But I limped on. I made it all the way to page 12 before I was stopped cold by this sentence about Adlai Stevenson: "He is the one man in politics today who strikes an authentically new and fresh note." And that note would be? Ah, the note that was passed to Adlai in every classroom of grade school, high school, and Princeton--the small, crumpled piece of paper upon which was written, "LOSER!!!"

Meanwhile, in the preceding 11 pages of type, our boy Artie has been subtly, carefully not quite taking all the credit for getting Adlai Stevenson the 1952 Democratic nomination. This raises several questions. First, Huh? What a load of baloney. Second, Why would anyone want any of the credit for that? And third, why doesn't Schlesinger just lie? It's his personal journal. If you can't fool yourself, who can you fool? Come on, Art, go for it. Say, "Without me Adlai Stevenson would have been nothing but a footnote to the history of wooly-headed liberalism!" It's not as if anybody's going to call you on it.

But Schlesinger dare not tell an outright lie. In one respect, Journals is a diary like younger sisters used to keep, with the key to the little lock on its pink vinyl cover conveniently "hidden" so that if big brother happens to read certain passages aloud to a particular handsome athlete .  .  .

The handsome athlete (well, sportsman, anyway) that Arthur had a crush on was JFK. Thus we see Kennedy in the middle of the 1960 Democratic primary campaign:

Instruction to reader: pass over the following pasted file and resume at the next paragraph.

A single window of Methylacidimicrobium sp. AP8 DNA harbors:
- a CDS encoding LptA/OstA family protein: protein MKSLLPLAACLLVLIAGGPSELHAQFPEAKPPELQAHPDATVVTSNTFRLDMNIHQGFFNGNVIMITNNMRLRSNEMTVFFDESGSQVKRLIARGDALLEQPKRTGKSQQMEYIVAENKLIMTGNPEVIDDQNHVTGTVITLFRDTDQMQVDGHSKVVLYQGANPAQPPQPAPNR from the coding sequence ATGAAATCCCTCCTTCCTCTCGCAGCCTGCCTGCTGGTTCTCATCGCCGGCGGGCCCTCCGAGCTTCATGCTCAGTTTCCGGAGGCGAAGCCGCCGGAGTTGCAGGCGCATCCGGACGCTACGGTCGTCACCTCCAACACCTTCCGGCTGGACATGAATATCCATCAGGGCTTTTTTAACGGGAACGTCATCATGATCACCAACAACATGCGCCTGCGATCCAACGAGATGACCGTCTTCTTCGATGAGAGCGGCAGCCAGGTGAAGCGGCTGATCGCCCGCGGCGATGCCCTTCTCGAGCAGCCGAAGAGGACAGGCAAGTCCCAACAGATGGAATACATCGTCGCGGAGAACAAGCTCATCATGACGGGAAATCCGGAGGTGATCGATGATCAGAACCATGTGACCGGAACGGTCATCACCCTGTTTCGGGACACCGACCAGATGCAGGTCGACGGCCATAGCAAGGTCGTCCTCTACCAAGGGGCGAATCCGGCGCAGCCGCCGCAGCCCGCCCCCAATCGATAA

"Jack seemed tired, but was obviously in good spirits. His lack of pretense was refreshing; for example, he kept answering ringing phones himself."

He answers his own phone!

We see Kennedy on his yacht shooting at floating Coke bottles with "Prince Radziwill": "Jack is plainly an excellent shot .  .  . Then we drank Bloody Marys, swam from the boat and finally settled down for an excellent lunch. After lunch, cigars and conversation."

He spoke to me!

And we see President Kennedy summoning some piece of speechwriting crap that he'd dumped on Arthur: "The next morning the president called to ask about the paragraph. I brought it to his bedroom about 9:30. He was eating his breakfast in bed. He had only his pajama pants on."


Yet Journals is so much more than gush. Its pages also crack open a hellgate to give us a peek at the eternally consuming fires of egotistic solipsism to which the soul of a liberal is forever condemned. Not even the undying love that Arthur Schlesinger felt for Kennedy money, power, and prestige could redeem poor Art from the perdition that awaits the bien pensant. His is the sin of pride, such that produces the New Deal, the Fair Deal, the New Frontier, the Great Society. It manifests itself in the deeds of the mighty. Or in the case of Arthur Schlesinger, it manifests itself in mighty bad taste. This, this, is his private reaction when his friend, his mentor, his beau ideal is murdered: